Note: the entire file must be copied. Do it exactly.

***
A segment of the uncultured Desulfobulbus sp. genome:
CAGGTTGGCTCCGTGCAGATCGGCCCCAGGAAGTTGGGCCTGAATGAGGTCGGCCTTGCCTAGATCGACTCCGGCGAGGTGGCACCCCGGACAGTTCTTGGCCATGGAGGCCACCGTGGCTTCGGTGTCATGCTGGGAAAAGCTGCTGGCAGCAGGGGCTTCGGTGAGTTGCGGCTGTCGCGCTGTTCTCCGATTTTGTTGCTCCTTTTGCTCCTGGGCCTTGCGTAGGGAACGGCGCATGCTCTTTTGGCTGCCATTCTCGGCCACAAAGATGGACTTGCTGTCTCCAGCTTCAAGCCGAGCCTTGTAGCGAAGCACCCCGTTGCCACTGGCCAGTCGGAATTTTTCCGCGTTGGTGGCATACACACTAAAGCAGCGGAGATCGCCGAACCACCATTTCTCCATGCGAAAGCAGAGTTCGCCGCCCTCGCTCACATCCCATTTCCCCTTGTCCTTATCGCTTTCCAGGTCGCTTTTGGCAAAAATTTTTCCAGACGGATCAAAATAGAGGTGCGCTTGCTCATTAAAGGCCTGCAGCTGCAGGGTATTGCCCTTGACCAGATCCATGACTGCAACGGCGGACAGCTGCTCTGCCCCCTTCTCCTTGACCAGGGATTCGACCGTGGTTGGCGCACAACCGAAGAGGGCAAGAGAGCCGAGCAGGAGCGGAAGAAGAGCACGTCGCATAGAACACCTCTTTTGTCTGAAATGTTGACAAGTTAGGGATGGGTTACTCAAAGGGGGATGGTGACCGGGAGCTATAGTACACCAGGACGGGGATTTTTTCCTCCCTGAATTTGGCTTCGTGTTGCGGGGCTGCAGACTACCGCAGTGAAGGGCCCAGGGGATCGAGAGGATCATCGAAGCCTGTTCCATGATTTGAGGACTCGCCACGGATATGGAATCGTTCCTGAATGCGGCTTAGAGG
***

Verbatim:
A segment of the uncultured Desulfobulbus sp. genome:
CAGGTTGGCTCCGTGCAGATCGGCCCCAGGAAGTTGGGCCTGAATGAGGTCGGCCTTGCCTAGATCGACTCCGGCGAGGTGGCACCCCGGACAGTTCTTGGCCATGGAGGCCACCGTGGCTTCGGTGTCATGCTGGGAAAAGCTGCTGGCAGCAGGGGCTTCGGTGAGTTGCGGCTGTCGCGCTGTTCTCCGATTTTGTTGCTCCTTTTGCTCCTGGGCCTTGCGTAGGGAACGGCGCATGCTCTTTTGGCTGCCATTCTCGGCCACAAAGATGGACTTGCTGTCTCCAGCTTCAAGCCGAGCCTTGTAGCGAAGCACCCCGTTGCCACTGGCCAGTCGGAATTTTTCCGCGTTGGTGGCATACACACTAAAGCAGCGGAGATCGCCGAACCACCATTTCTCCATGCGAAAGCAGAGTTCGCCGCCCTCGCTCACATCCCATTTCCCCTTGTCCTTATCGCTTTCCAGGTCGCTTTTGGCAAAAATTTTTCCAGACGGATCAAAATAGAGGTGCGCTTGCTCATTAAAGGCCTGCAGCTGCAGGGTATTGCCCTTGACCAGATCCATGACTGCAACGGCGGACAGCTGCTCTGCCCCCTTCTCCTTGACCAGGGATTCGACCGTGGTTGGCGCACAACCGAAGAGGGCAAGAGAGCCGAGCAGGAGCGGAAGAAGAGCACGTCGCATAGAACACCTCTTTTGTCTGAAATGTTGACAAGTTAGGGATGGGTTACTCAAAGGGGGATGGTGACCGGGAGCTATAGTACACCAGGACGGGGATTTTTTCCTCCCTGAATTTGGCTTCGTGTTGCGGGGCTGCAGACTACCGCAGTGAAGGGCCCAGGGGATCGAGAGGATCATCGAAGCCTGTTCCATGATTTGAGGACTCGCCACGGATATGGAATCGTTCCTGAATGCGGCTTAGAGG